While rotating through the local Veterans Affairs (VA) hospital during my residency in radiology, I noticed a curious phenomenon. When the weather was pleasant a large number of veterans would not show up for their scheduled CT scan or MRI. When the weather was miserable or dangerous the attendance would be maximum. We named this phenomenon the "VA paradox": a paradox because this is the opposite of what usually happens. After deeper ...

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It's a cold and rainy morning, and we've traveled to the middle of Central Pennsylvania to see a presentation at a conference about a patient-centered medical home product produced by one of the largest health care systems and insurers of the region. There are clinicians and administrators from all over the eastern half of the U.S. (plus one from California), and also a large contingent visiting from the U.K., on a ...

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In my line of work, it's not uncommon for a civil debate about the evidence for a cancer screening test (such as the PSA test for prostate cancer) to rapidly degenerate into the other person questioning my motives or suggesting that the real reason I oppose disseminating or requiring insurers to pay for a test is because I secretly want patients to suffer lingering and painful deaths. ("He obviously doesn't care about ...

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I have a love-hate relationship with practice guidelines. Love because it is often helpful to refer to a set of evidence-based recommendations as part of clinical decision-making; hate because of all of the shortcomings of the guidelines themselves, as well as the evidence upon which they are based. A recent piece in JAMA and the editorial that 
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I got a letter the other day from a local urologist requesting clearance for a patient of mine to have surgery.  The doctor wanted to know whether there were any contraindications, from the standpoint of the patient’s cancer, such as bleeding, infection or poor wound healing, which would preclude local anesthesia, bilateral incisions, sharp separation, ligation, and electrocauterization of the vasa deferentia.  In other words, could my patient, a 42-year-old ...

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It was a sunny spring day as the bus turned the corner. It was a yellow school bus filled with young children jumping up and down in their seats. It was an average day in an average school year. Nothing about it stood out. Let’s take a closer look. The boy sitting in the front of the bus holding tightly to his lunch box is named William. His clothes are tattered ...

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Tom Insel, director of the National Institute of Mental Health (NIMH) in his recent blog post, "Are Children Overmedicated?" seems to suggest that perhaps more medication is in order. Comparing mental illness in children to food allergies, he dismisses the "usual" explanations given for the increase prescribing of medication.  In his view these explanations are; blaming psychiatrists who are too busy to provide therapy, parents who are too busy ...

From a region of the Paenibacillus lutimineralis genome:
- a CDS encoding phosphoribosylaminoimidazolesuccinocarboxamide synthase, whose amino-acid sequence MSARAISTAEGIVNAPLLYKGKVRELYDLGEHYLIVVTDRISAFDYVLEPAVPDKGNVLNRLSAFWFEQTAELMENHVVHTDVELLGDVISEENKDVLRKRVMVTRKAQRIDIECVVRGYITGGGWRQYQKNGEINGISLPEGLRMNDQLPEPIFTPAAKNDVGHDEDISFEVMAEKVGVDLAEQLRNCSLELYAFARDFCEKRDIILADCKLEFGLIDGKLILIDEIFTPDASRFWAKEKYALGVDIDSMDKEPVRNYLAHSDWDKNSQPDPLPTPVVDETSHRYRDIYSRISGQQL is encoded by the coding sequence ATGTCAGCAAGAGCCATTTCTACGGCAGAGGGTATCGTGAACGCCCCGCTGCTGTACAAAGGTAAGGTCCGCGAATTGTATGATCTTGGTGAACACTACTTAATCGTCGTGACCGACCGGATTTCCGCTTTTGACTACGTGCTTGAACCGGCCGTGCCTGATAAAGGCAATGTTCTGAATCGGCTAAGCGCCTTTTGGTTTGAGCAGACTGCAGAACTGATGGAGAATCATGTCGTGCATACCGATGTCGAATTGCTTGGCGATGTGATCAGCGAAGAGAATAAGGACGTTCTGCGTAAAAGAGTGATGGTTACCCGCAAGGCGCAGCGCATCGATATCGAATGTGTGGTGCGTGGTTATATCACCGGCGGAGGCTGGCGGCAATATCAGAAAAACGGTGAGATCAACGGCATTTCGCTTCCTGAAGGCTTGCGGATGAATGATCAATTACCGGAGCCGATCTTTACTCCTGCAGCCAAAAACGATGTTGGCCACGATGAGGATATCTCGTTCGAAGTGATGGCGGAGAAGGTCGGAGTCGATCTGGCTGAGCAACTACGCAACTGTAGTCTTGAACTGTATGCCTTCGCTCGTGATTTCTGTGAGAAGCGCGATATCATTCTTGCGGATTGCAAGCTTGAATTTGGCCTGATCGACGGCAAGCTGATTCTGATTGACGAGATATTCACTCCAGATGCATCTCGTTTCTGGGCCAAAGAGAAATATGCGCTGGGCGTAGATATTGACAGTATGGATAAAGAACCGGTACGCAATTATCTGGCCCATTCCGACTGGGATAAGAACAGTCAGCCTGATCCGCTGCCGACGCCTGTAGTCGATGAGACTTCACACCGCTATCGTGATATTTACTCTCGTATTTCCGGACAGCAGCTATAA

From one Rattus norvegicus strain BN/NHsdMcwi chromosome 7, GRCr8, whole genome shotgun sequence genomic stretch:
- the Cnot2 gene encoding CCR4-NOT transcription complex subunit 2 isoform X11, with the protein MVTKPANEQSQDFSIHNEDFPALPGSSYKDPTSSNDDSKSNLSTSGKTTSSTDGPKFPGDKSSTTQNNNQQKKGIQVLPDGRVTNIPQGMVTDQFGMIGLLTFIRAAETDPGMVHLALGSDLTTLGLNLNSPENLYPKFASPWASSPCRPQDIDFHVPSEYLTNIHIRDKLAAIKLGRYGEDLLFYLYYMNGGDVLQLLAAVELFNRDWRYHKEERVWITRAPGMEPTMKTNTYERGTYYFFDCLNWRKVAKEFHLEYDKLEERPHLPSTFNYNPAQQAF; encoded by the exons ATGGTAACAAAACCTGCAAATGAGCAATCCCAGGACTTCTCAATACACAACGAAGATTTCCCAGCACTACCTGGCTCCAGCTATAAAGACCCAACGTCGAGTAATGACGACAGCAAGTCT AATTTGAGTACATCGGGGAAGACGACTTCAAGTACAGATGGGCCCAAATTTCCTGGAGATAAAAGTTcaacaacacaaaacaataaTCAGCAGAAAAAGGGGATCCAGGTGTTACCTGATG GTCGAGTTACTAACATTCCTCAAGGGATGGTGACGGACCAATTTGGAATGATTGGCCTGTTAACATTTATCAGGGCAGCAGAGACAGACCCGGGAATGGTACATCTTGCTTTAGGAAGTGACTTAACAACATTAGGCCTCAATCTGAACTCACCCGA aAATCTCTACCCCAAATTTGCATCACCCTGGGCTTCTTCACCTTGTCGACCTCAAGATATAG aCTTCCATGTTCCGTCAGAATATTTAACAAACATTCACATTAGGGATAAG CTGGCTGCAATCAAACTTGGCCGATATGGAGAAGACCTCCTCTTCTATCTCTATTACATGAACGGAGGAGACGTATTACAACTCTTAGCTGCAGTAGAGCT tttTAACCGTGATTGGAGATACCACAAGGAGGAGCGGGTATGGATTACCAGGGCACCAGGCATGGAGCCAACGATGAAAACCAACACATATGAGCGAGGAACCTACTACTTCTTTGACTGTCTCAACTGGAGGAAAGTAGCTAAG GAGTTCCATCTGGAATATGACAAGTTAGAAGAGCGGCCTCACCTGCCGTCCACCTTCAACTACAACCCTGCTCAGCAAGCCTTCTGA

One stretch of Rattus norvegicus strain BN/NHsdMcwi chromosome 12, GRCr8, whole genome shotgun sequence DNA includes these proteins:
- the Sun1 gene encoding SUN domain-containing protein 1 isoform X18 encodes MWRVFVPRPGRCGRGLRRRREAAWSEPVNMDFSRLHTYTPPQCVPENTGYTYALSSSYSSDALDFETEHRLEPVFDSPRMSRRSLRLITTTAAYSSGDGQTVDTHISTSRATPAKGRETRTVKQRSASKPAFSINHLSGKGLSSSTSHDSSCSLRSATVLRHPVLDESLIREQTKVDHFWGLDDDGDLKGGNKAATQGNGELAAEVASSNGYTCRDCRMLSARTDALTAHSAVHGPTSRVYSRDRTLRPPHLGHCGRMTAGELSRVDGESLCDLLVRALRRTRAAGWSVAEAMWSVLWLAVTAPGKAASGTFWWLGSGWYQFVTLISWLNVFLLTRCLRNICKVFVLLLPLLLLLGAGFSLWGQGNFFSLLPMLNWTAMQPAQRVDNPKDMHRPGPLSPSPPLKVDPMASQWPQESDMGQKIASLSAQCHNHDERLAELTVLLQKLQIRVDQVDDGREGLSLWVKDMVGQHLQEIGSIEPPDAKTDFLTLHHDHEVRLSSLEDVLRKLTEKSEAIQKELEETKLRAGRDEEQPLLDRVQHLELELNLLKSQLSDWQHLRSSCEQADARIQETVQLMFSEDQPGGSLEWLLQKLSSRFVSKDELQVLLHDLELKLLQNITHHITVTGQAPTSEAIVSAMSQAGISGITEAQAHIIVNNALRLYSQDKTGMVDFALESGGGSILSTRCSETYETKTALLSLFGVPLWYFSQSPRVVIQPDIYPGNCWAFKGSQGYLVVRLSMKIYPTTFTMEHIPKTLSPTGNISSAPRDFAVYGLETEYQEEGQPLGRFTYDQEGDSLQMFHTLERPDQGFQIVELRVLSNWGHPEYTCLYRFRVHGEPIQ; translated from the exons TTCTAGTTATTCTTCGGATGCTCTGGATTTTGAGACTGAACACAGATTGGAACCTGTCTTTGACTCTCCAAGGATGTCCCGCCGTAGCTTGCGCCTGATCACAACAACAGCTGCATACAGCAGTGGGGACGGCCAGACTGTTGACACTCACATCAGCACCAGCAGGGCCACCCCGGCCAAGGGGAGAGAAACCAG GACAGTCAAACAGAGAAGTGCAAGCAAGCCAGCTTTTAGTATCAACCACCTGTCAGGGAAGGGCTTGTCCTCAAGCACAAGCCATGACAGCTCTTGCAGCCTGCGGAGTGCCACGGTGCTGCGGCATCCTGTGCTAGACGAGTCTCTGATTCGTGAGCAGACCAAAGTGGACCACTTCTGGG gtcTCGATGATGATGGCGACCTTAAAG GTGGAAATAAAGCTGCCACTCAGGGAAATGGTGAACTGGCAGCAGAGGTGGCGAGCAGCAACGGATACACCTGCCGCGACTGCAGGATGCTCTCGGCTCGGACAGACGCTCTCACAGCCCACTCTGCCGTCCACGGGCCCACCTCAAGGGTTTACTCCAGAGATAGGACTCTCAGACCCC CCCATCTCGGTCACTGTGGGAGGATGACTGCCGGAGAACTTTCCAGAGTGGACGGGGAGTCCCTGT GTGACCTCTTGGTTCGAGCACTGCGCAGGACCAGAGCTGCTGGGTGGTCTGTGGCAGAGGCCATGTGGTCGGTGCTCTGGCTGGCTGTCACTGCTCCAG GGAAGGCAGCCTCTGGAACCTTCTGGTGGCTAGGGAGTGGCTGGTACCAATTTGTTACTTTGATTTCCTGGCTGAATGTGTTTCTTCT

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In an article entitled, ”Why the ER admits too many patients,” Dr. Michael Kirsch tries to explain that emergency department admissions are inflated due to emergency physicians acting in their own self-interest.  Many emergency physicians have read this and taken offense, feeling that his assertions point unfair blame on them for a significant portion of excesses in medical care and costs.  I share this visceral reaction in part, but ...

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From the moment some patients arrive in your office, nothing seems to suit them:

  • Your parking lot charges too much.
  • Your front desk staff has too many forms for them to complete.
  • Your waiting room magazines are too old.
  • The temperature in your exam room is too cold.
So why are some patients so grumpy? I believe many patients come to us with a wall of fear around themselves. They are worried about the outcome of their ...

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It's one thing to ask a doctor to stay current on his knowledge, it's quite another to insist he survey his patients for a private enterprise, especially if that survey represents unvetted independent research. Recently, a colleague of mine was attempting to maintain his board certification credential with the American Board of Internal Medicine (ABIM) and signed up for the ABIM's requirement for a practice improvement module worth a required 20 ...

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